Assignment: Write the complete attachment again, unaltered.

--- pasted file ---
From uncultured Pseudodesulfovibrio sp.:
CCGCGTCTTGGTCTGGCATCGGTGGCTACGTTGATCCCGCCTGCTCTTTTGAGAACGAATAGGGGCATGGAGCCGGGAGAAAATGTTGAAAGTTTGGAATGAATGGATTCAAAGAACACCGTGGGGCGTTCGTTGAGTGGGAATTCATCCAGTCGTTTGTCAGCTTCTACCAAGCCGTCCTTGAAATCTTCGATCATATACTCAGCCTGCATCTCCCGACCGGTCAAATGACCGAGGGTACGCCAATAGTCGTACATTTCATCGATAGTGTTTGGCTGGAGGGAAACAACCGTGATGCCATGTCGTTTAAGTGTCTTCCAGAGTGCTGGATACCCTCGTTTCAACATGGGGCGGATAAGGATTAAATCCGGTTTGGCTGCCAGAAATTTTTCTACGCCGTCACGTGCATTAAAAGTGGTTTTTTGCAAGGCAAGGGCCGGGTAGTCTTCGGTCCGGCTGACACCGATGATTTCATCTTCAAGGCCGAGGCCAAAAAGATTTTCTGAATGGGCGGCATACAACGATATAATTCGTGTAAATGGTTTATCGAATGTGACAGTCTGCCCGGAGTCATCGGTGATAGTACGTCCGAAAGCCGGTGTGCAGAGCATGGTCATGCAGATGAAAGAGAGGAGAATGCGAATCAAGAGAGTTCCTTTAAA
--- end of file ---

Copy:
From uncultured Pseudodesulfovibrio sp.:
CCGCGTCTTGGTCTGGCATCGGTGGCTACGTTGATCCCGCCTGCTCTTTTGAGAACGAATAGGGGCATGGAGCCGGGAGAAAATGTTGAAAGTTTGGAATGAATGGATTCAAAGAACACCGTGGGGCGTTCGTTGAGTGGGAATTCATCCAGTCGTTTGTCAGCTTCTACCAAGCCGTCCTTGAAATCTTCGATCATATACTCAGCCTGCATCTCCCGACCGGTCAAATGACCGAGGGTACGCCAATAGTCGTACATTTCATCGATAGTGTTTGGCTGGAGGGAAACAACCGTGATGCCATGTCGTTTAAGTGTCTTCCAGAGTGCTGGATACCCTCGTTTCAACATGGGGCGGATAAGGATTAAATCCGGTTTGGCTGCCAGAAATTTTTCTACGCCGTCACGTGCATTAAAAGTGGTTTTTTGCAAGGCAAGGGCCGGGTAGTCTTCGGTCCGGCTGACACCGATGATTTCATCTTCAAGGCCGAGGCCAAAAAGATTTTCTGAATGGGCGGCATACAACGATATAATTCGTGTAAATGGTTTATCGAATGTGACAGTCTGCCCGGAGTCATCGGTGATAGTACGTCCGAAAGCCGGTGTGCAGAGCATGGTCATGCAGATGAAAGAGAGGAGAATGCGAATCAAGAGAGTTCCTTTAAA